From Wallkill to Bethel

From Wallkill to Bethel

Written by Dan Schwartz

When last we met, I put forth my guess as to one of two reasons Woodstock, despite being the largest music and art festival ever, was also the most peaceful. The first was the inspired choice for a security “force”. This is the second part.

The festival was originally slated for a flat piece of ground that was intended to become an industrial park. It was ideal for a smaller event, if a bit boring. Were the festival held there, it probably would have ended up like a number of events held at racetracks, like the Miami and Atlantic City Pop Festivals.

The land was leased; work was proceeding on construction and fencing. But fate intervened. Some local people didn’t like the thought of the rumored 50,000 attendees descending on their town. In early July, Wallkill passed a local ordinance requiring permits for any events with more than 5,000 in attendance. And then in mid-July the event was banned altogether over the use of portable toilets.

So — in reality, over 150,000 tickets had been sold to an event that now had nowhere to take place. I imagine the promoters were truly panicked. By the time an alternative site was found — the Yasgur dairy farm in Bethel, NY — there wasn’t enough time to do the preparation needed.

On the Monday preceding the start of the festival (which was coming right up, on Friday), a meeting was held and the construction foreman told the promoters the news: a choice had to be made between completing fencing the festival site in or completing the stage. There wasn’t enough manpower or material to do both. Reasoning that if they went with the stage, they’d be bankrupt, but if they went with the fencing they’d all go to jail, they chose completing the stage.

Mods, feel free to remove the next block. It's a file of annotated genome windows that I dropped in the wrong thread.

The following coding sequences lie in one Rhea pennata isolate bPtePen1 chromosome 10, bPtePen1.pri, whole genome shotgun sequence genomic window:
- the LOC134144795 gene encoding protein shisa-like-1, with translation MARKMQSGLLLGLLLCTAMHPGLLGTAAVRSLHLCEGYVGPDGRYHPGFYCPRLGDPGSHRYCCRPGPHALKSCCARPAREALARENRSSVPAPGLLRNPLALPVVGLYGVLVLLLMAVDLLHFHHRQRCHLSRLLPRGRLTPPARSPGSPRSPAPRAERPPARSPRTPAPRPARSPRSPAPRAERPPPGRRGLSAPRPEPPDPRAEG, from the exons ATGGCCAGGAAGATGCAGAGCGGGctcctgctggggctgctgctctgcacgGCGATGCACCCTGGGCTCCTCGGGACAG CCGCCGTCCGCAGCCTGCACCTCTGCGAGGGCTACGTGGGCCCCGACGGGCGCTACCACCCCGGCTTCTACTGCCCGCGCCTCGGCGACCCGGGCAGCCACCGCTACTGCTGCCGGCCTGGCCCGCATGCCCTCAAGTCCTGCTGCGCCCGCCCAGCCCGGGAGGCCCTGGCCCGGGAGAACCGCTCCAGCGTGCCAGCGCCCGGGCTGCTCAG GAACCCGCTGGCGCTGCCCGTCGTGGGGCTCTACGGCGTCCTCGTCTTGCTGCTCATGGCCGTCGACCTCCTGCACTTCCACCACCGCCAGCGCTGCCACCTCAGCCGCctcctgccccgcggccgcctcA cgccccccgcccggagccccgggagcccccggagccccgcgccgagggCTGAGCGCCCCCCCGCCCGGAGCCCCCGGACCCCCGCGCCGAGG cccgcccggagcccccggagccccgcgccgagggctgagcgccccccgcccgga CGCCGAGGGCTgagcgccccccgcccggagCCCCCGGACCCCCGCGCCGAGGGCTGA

From such decisions a generation’s fate is decided. The festival was now free.

“That doesn’t mean that anything goes, what that means is that we’re going to put the music up here for free. What it means is that the people who are backing this thing, who put up the money for it are going to take a bath; a big bath. That’s no hype, that’s truth — they’re going to get hurt. But what it means is that these people have it in their heads that your welfare is a hell of a lot more important, and the music is, than a dollar.” – John Morris, from the stage.

Attended by nearly half-a-million well-meaning souls with good intentions, un-policed except by the Hog Farm (see Part I last ish), it was free to meander through music, mud, rain, skinny-dipping, traffic jams, food crises, acid trips both good and bad, broken bones and births (and two deaths), and a generally good time was had by most.

Incidentally, the food crises gave rise to another virtue of Woodstock. It wasn’t that the promoters were unprepared, it was the traffic jam resulted in people just abandoning their cars — and at a certain point the food couldn’t get in. In the end, the Hog Farm provided some and the people of Bethel provided what they could. As Wavy Gravy so famously put it, “We’re all feeding each other…”

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